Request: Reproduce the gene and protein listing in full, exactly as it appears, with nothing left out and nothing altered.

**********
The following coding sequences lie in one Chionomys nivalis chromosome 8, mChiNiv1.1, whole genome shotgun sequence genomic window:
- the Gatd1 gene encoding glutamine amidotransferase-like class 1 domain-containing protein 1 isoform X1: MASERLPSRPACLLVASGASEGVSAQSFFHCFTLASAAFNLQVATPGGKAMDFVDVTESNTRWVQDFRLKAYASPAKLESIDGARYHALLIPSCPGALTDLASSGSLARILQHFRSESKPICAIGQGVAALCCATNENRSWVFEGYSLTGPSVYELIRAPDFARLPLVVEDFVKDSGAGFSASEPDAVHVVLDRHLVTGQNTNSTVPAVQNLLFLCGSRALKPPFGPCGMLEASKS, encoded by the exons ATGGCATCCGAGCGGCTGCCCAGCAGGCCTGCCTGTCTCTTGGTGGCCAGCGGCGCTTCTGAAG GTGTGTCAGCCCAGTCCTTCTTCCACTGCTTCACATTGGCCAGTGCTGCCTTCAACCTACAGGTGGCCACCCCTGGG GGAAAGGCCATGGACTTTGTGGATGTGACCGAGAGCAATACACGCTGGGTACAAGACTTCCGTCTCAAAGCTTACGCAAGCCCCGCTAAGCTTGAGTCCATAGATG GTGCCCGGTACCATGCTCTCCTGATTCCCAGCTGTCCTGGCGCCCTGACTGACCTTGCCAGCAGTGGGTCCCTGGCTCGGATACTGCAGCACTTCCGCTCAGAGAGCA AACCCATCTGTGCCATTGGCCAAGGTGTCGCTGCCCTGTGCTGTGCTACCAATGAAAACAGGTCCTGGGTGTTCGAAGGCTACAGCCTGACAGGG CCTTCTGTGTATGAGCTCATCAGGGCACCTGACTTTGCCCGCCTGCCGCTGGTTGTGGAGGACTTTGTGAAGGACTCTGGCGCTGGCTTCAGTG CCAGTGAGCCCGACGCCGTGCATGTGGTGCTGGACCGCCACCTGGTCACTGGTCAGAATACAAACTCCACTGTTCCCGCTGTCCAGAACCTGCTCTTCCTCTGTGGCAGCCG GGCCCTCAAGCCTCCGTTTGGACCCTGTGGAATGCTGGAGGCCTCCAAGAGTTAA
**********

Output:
The following coding sequences lie in one Chionomys nivalis chromosome 8, mChiNiv1.1, whole genome shotgun sequence genomic window:
- the Gatd1 gene encoding glutamine amidotransferase-like class 1 domain-containing protein 1 isoform X1: MASERLPSRPACLLVASGASEGVSAQSFFHCFTLASAAFNLQVATPGGKAMDFVDVTESNTRWVQDFRLKAYASPAKLESIDGARYHALLIPSCPGALTDLASSGSLARILQHFRSESKPICAIGQGVAALCCATNENRSWVFEGYSLTGPSVYELIRAPDFARLPLVVEDFVKDSGAGFSASEPDAVHVVLDRHLVTGQNTNSTVPAVQNLLFLCGSRALKPPFGPCGMLEASKS, encoded by the exons ATGGCATCCGAGCGGCTGCCCAGCAGGCCTGCCTGTCTCTTGGTGGCCAGCGGCGCTTCTGAAG GTGTGTCAGCCCAGTCCTTCTTCCACTGCTTCACATTGGCCAGTGCTGCCTTCAACCTACAGGTGGCCACCCCTGGG GGAAAGGCCATGGACTTTGTGGATGTGACCGAGAGCAATACACGCTGGGTACAAGACTTCCGTCTCAAAGCTTACGCAAGCCCCGCTAAGCTTGAGTCCATAGATG GTGCCCGGTACCATGCTCTCCTGATTCCCAGCTGTCCTGGCGCCCTGACTGACCTTGCCAGCAGTGGGTCCCTGGCTCGGATACTGCAGCACTTCCGCTCAGAGAGCA AACCCATCTGTGCCATTGGCCAAGGTGTCGCTGCCCTGTGCTGTGCTACCAATGAAAACAGGTCCTGGGTGTTCGAAGGCTACAGCCTGACAGGG CCTTCTGTGTATGAGCTCATCAGGGCACCTGACTTTGCCCGCCTGCCGCTGGTTGTGGAGGACTTTGTGAAGGACTCTGGCGCTGGCTTCAGTG CCAGTGAGCCCGACGCCGTGCATGTGGTGCTGGACCGCCACCTGGTCACTGGTCAGAATACAAACTCCACTGTTCCCGCTGTCCAGAACCTGCTCTTCCTCTGTGGCAGCCG GGCCCTCAAGCCTCCGTTTGGACCCTGTGGAATGCTGGAGGCCTCCAAGAGTTAA